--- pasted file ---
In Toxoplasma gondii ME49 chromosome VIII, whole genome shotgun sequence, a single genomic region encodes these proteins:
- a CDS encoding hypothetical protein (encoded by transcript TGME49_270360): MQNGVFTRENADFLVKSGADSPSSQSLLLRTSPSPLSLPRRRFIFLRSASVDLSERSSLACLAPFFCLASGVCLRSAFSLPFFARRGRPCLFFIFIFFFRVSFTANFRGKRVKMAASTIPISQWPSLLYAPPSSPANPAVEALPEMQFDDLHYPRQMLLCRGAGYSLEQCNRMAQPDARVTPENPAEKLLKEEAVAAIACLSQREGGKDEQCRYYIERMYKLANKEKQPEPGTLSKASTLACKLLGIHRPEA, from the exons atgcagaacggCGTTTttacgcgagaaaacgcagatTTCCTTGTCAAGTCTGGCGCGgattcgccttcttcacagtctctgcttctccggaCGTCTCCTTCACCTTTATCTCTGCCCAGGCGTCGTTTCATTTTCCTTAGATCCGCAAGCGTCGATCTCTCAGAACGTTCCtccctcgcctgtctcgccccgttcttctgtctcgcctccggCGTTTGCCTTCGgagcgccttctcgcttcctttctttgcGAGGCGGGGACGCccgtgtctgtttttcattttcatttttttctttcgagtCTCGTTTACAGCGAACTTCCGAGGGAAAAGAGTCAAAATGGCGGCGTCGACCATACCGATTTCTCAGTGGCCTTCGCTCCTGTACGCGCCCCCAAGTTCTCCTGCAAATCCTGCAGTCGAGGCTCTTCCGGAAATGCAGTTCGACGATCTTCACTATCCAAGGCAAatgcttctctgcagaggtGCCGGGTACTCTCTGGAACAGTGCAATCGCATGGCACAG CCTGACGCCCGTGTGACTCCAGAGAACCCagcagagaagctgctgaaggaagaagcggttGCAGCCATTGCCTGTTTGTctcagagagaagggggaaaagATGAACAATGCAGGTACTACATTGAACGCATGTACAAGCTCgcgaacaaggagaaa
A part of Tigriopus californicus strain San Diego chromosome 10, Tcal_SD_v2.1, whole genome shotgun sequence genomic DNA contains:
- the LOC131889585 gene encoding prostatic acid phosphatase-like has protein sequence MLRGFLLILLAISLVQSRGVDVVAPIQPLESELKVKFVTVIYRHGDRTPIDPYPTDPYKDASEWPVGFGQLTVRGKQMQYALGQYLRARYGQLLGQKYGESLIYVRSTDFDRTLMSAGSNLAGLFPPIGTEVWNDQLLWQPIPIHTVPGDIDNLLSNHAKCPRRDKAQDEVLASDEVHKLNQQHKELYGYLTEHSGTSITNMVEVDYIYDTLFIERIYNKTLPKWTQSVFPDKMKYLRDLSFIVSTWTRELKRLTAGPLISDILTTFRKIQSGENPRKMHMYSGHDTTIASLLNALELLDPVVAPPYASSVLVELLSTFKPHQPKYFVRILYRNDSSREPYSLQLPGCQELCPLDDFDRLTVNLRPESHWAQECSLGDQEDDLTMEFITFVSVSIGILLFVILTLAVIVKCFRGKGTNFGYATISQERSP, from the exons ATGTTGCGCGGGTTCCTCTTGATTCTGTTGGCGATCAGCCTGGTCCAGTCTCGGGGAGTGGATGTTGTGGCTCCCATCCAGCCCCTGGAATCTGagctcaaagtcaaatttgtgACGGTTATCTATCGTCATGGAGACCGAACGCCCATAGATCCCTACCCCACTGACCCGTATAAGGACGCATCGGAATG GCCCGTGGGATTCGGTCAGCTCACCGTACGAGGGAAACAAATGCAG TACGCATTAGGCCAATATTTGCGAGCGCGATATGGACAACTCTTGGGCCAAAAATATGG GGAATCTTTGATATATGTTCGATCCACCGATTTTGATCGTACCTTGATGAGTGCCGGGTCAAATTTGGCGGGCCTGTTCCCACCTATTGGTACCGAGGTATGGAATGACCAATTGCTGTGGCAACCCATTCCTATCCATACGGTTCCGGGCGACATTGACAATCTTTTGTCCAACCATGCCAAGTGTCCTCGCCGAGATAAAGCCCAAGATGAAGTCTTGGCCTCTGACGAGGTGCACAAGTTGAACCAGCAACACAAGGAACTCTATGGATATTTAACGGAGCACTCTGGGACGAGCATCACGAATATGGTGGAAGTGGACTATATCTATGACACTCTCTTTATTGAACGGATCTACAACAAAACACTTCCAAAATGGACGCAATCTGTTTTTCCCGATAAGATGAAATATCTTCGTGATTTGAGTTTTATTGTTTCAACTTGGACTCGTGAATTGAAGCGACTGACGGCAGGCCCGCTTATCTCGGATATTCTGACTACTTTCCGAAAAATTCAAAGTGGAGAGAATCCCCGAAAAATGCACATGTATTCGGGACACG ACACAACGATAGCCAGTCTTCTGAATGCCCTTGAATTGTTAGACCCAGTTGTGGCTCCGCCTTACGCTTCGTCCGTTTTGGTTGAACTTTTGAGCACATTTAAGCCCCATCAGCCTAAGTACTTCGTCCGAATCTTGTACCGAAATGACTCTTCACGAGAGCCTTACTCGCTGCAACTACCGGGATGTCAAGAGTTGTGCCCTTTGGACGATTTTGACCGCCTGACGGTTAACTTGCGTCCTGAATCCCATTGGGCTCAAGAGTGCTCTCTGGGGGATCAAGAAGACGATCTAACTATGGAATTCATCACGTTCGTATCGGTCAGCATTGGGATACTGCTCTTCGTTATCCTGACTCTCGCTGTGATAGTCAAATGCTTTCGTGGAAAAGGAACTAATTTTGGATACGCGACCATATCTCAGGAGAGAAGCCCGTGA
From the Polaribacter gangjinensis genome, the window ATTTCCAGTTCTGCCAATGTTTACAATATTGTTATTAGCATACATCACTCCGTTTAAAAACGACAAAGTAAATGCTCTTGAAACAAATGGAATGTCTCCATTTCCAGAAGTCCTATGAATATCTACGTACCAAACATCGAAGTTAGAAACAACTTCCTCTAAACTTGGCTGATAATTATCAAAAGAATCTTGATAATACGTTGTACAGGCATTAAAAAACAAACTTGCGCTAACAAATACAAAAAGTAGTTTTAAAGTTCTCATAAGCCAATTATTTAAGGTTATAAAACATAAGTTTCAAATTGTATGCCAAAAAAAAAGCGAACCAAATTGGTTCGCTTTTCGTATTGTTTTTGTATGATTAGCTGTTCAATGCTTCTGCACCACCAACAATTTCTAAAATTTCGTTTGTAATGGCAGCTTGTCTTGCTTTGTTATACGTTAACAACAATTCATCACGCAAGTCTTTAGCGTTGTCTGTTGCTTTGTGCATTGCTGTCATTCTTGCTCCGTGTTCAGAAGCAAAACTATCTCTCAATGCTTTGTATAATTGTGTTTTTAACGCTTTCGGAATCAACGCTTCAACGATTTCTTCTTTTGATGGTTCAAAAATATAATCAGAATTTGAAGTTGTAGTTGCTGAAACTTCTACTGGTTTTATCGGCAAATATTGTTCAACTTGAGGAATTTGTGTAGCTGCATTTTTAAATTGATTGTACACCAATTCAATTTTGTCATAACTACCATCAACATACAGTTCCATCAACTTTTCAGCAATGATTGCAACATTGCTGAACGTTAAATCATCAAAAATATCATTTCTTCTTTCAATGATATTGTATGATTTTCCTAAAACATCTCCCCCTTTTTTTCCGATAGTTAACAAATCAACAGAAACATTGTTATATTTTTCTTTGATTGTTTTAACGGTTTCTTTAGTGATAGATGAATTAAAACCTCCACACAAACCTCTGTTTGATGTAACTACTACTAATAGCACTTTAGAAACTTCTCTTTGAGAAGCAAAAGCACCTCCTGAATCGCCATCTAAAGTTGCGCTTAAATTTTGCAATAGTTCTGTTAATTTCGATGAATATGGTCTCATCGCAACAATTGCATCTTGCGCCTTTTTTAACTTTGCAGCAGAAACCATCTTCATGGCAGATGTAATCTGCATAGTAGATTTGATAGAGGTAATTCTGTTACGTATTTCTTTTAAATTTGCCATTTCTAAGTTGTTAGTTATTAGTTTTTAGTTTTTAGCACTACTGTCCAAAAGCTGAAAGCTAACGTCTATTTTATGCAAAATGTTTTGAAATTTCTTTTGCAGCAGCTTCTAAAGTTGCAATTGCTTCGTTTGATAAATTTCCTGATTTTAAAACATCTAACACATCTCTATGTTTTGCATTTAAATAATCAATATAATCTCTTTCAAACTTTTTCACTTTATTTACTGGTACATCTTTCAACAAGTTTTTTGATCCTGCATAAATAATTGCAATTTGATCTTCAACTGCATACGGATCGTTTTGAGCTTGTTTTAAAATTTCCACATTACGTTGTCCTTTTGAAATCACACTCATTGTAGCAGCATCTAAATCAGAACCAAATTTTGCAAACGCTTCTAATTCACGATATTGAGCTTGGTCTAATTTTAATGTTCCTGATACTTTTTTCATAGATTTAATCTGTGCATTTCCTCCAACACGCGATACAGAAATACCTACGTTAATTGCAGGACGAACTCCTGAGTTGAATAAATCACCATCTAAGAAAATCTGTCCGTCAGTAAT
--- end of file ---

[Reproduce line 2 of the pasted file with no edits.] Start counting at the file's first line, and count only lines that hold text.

- a CDS encoding hypothetical protein (encoded by transcript TGME49_270360): MQNGVFTRENADFLVKSGADSPSSQSLLLRTSPSPLSLPRRRFIFLRSASVDLSERSSLACLAPFFCLASGVCLRSAFSLPFFARRGRPCLFFIFIFFFRVSFTANFRGKRVKMAASTIPISQWPSLLYAPPSSPANPAVEALPEMQFDDLHYPRQMLLCRGAGYSLEQCNRMAQPDARVTPENPAEKLLKEEAVAAIACLSQREGGKDEQCRYYIERMYKLANKEKQPEPGTLSKASTLACKLLGIHRPEA, from the exons atgcagaacggCGTTTttacgcgagaaaacgcagatTTCCTTGTCAAGTCTGGCGCGgattcgccttcttcacagtctctgcttctccggaCGTCTCCTTCACCTTTATCTCTGCCCAGGCGTCGTTTCATTTTCCTTAGATCCGCAAGCGTCGATCTCTCAGAACGTTCCtccctcgcctgtctcgccccgttcttctgtctcgcctccggCGTTTGCCTTCGgagcgccttctcgcttcctttctttgcGAGGCGGGGACGCccgtgtctgtttttcattttcatttttttctttcgagtCTCGTTTACAGCGAACTTCCGAGGGAAAAGAGTCAAAATGGCGGCGTCGACCATACCGATTTCTCAGTGGCCTTCGCTCCTGTACGCGCCCCCAAGTTCTCCTGCAAATCCTGCAGTCGAGGCTCTTCCGGAAATGCAGTTCGACGATCTTCACTATCCAAGGCAAatgcttctctgcagaggtGCCGGGTACTCTCTGGAACAGTGCAATCGCATGGCACAG CCTGACGCCCGTGTGACTCCAGAGAACCCagcagagaagctgctgaaggaagaagcggttGCAGCCATTGCCTGTTTGTctcagagagaagggggaaaagATGAACAATGCAGGTACTACATTGAACGCATGTACAAGCTCgcgaacaaggagaaa